Posts Tagged ‘ haiku ’

Today’s Haiku (June 28, 2020) | Blue Willow Haiku World (by Fay Aoyagi)

青空へ百合の念力のぼりけり   保坂敏子

aozora e yuri no nenriki noborikeri

toward the blue sky

the willpower of a lily


Toshiko Hosaka

Fay Aoyagi, translation

from “Haiku Dai-Saijiki” (“Comprehensive Haiku Saijiki”), Kadokawa Shoten, Tokyo, 2006

Source: Today’s Haiku (June 28, 2020) | Blue Willow Haiku World (by Fay Aoyagi)

Today’s Haiku (June 22, 2020) | Blue Willow Haiku World (by Fay Aoyagi)

貝塚にシカの骨ある青嵐  米田清文

kaizuka ni shika no hone aru aoarashi

deer bones

at the shell midden

fresh wind through the verdure

Kiyofumi Yoneta


Fay Aoyagi, translation

from ‘Haidan,’ (‘Haiku Stage’) a monthly haiku magazine, July 2017 Issue, Honami Shoten, Tokyo

Fay’s note: ‘aoarashi’ (literary translation: ‘blue storm’), a summer kigo, is ‘a fresh strong wind blowing in the season of green new leaves.’

Source: Today’s Haiku (June 22, 2020) | Blue Willow Haiku World (by Fay Aoyagi)




Source: is/let




Source: is/let

Scott Metz Haiku 2015 | antantantantant

was one of them




Source: Scott Metz Haiku 2015 | antantantantant

Sonia Sanchez’s ‘magic/now’: Black History, Haiku and Healing – Juxtapositions | The Haiku Foundation

ABSTRACT: Sonia Sanchez has chosen haiku for many decades to create magic in the now and to throw down sacred words with the power of healing past trauma. As a writer of the Black Arts movement, like Amiri Baraka, she has also consistently affirmed African culture and turned to an “ancient image” of African civilization to nurture her vision. This paper explores Sanchez’s wide-ranging development of new strategies within haiku — techniques that, in the words of Baraka, “raise up, return, destroy, and create,” knocking down almost all of the traditional conventions for haiku to chart her own journey as a Black woman poet. The paper especially investigates Sonia Sanchez’s relationship to the natural world, to the artist’s path of creativity, and the pendulum swings she makes between human relationships and the natural world. Her continuing attention to African culture has allowed her to lay claim to natural images within haiku while navigating the tensions of an exploitative, nihilistic past that destroyed African life as ordinary practice. Sonia Sanchez covers a wide range of historical topics in her haiku, including the 1985 MOVE bombing in West Philadelphia, the anti-apartheid struggle in South Africa, and the courageous actions of Harriet Tubman in the abolitionist movement affirming a collective consciousness and implicitly calling for increased activism for social justice. Sonia Sanchez relates her own understanding of spirituality, self-discovery, and scholarship to her reading of Egyptian and West African philosophies that affirm unbroken connections between the New World and African civilizations, and these connections inevitably influence her approach to writing haiku.


by Meta L. Schettler


we be. gonna be
even after being. black
mass has always been. (I’ve Been a Woman 79)

Source: Sonia Sanchez’s ‘magic/now’: Black History, Haiku and Healing

A Careful Poetics: Caring Imagination, Caring Habits, and Haiku – Juxtapositions | The Haiku Foundation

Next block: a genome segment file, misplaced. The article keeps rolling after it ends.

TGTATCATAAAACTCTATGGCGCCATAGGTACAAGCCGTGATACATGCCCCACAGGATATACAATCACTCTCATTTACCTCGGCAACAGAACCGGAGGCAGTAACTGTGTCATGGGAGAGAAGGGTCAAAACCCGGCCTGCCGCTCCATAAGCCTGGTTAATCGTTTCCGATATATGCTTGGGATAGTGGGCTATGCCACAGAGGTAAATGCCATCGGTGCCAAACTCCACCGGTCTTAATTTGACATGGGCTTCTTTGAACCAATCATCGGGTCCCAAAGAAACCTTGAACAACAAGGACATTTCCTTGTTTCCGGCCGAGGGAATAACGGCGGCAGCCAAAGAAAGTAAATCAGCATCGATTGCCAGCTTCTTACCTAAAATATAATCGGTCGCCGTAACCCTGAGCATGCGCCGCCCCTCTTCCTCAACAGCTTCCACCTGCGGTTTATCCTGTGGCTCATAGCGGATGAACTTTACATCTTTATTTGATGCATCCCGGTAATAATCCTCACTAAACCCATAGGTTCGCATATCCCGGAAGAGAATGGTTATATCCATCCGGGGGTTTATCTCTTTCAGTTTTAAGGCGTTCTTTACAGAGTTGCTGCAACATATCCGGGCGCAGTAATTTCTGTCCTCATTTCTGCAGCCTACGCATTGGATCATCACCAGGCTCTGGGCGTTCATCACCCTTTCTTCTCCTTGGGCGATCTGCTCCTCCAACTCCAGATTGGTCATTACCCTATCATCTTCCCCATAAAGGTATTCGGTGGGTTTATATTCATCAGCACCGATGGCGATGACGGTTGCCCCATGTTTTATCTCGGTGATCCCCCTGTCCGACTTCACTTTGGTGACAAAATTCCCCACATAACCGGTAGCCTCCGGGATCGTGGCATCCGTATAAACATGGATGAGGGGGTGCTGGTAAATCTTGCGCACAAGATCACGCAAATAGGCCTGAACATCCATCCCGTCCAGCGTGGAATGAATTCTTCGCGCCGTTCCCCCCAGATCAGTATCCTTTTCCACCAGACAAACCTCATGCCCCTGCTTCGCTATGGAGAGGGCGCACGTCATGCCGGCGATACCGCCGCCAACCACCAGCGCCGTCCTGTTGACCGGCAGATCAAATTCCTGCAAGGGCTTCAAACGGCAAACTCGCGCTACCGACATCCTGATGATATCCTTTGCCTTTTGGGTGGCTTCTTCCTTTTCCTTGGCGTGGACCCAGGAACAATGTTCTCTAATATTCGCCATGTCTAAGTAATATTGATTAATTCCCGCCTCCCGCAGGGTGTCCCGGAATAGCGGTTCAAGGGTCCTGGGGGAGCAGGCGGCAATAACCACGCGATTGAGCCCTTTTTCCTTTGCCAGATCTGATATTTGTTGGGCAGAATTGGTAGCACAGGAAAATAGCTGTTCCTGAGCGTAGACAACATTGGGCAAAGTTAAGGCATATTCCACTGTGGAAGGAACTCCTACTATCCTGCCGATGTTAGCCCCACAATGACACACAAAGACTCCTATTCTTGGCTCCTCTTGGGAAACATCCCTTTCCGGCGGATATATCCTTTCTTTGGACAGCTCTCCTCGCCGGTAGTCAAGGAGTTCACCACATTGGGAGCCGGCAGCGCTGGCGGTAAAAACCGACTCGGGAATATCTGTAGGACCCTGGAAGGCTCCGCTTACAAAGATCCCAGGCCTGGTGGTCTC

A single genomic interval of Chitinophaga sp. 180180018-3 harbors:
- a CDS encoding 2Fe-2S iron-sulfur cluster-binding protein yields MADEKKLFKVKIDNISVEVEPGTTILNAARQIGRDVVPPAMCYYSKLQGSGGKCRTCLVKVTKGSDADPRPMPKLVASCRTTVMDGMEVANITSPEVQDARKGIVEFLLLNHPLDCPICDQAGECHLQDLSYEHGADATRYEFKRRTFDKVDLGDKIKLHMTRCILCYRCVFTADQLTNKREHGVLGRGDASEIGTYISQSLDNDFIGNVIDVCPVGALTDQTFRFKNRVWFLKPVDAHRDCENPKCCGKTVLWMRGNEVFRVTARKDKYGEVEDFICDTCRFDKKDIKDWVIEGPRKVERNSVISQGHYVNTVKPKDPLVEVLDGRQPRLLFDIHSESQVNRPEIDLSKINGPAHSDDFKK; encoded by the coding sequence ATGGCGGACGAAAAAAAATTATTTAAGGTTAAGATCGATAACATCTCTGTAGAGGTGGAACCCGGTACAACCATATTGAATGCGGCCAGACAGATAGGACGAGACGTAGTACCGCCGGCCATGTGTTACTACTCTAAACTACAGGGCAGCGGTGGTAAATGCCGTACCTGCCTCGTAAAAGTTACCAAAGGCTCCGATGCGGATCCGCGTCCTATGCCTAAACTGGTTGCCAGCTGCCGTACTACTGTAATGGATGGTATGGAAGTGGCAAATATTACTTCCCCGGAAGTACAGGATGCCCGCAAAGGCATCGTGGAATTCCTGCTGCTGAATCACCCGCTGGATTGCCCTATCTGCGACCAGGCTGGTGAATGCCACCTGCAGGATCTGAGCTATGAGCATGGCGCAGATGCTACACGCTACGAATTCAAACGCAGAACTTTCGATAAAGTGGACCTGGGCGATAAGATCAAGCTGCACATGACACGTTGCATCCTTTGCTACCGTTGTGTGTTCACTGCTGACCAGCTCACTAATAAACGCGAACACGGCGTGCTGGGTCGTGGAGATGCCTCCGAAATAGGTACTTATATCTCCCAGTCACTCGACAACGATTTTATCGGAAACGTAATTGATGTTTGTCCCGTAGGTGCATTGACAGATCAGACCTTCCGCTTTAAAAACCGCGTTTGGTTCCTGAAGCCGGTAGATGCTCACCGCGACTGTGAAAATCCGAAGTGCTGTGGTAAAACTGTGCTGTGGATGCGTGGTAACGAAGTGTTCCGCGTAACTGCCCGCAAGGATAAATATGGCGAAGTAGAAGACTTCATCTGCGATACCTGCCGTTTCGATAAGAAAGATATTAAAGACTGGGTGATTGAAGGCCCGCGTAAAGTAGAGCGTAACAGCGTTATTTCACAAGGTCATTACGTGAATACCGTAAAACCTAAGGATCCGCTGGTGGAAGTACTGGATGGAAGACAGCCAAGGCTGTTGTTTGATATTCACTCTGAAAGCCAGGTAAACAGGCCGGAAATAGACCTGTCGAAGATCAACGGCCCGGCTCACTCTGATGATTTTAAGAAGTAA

ABSTRACT: This article contributes to the philosophical discourse of care studies and the growing interest in an aesthetic approach to care. Care ethics is a relational approach to morality first identified in the 1980s in the work of feminist theorists and today enjoys a wide academic discussion in philosophy, political theory, education theory, and medical ethics. Through a consideration of the embodied aspects of care as well as an analysis of several representative haiku, the authors argue that haiku supports the development of care capacities because it engages a caring imagination, helps people develop caring knowledge, and potentially encourages caring behavior.


by Ce Rosenow and Maurice Hamington


Practice yourself in little things, and thence proceed to greater.

     — Epictetus

Source: A Careful Poetics: Caring Imagination, Caring Habits, and Haiku

Beyond the Haiku Moment: Bashō, Buson, and Modern Haiku Myths – Juxtapositions  | The Haiku Foundation

ABSTRACT: Haiku has migrated from the country of its origin, and to languages and cultures that seemingly share nothing with Japan, yet the genre is thriving. The most energetic and thriving haiku culture resides in North America. Haruo Shirane, an authority on classical Japanese literature and a provocative writer on the legacy of haiku in the contemporary world, examines some of the changes which haiku has undergone in its travels, and evaluates them in relationship to the standard they might find in today’s Japan. Among the issues he considers are the place of metaphor and other poetic tools in haiku; the necessity of season words and seasonality in contemporary practice; the awareness and inclusion of “self” in English-language haiku; and the need for a “vertical axis” of reference and allusion to create depth. He also considers the broadly different approaches to senryū to be found between cultures.

Source: Beyond the Haiku Moment: Bashō, Buson, and Modern Haiku Myths

haiku by Joseph Salvatore Aversano – is/let


Source: is/let

JUXTA Interview: Jim Kacian Interviews Cor van den Heuvel


. . . I think haiku can include more than just what is commonly thought of as “the natural world.” It can also mean anything that is an extension of that world. This is both a sensory and imaginative experience that can only be called forth by the reader’s mind reacting to the words of the poem. As Blyth and others have pointed out, haiku is a poetry of the senses, but the senses that are awakened by the poem also spark the imagination, which will call up an image. – Cor van den Heuvel

Source: JUXTA Interview: Jim Kacian Interviews Cor van den Heuvel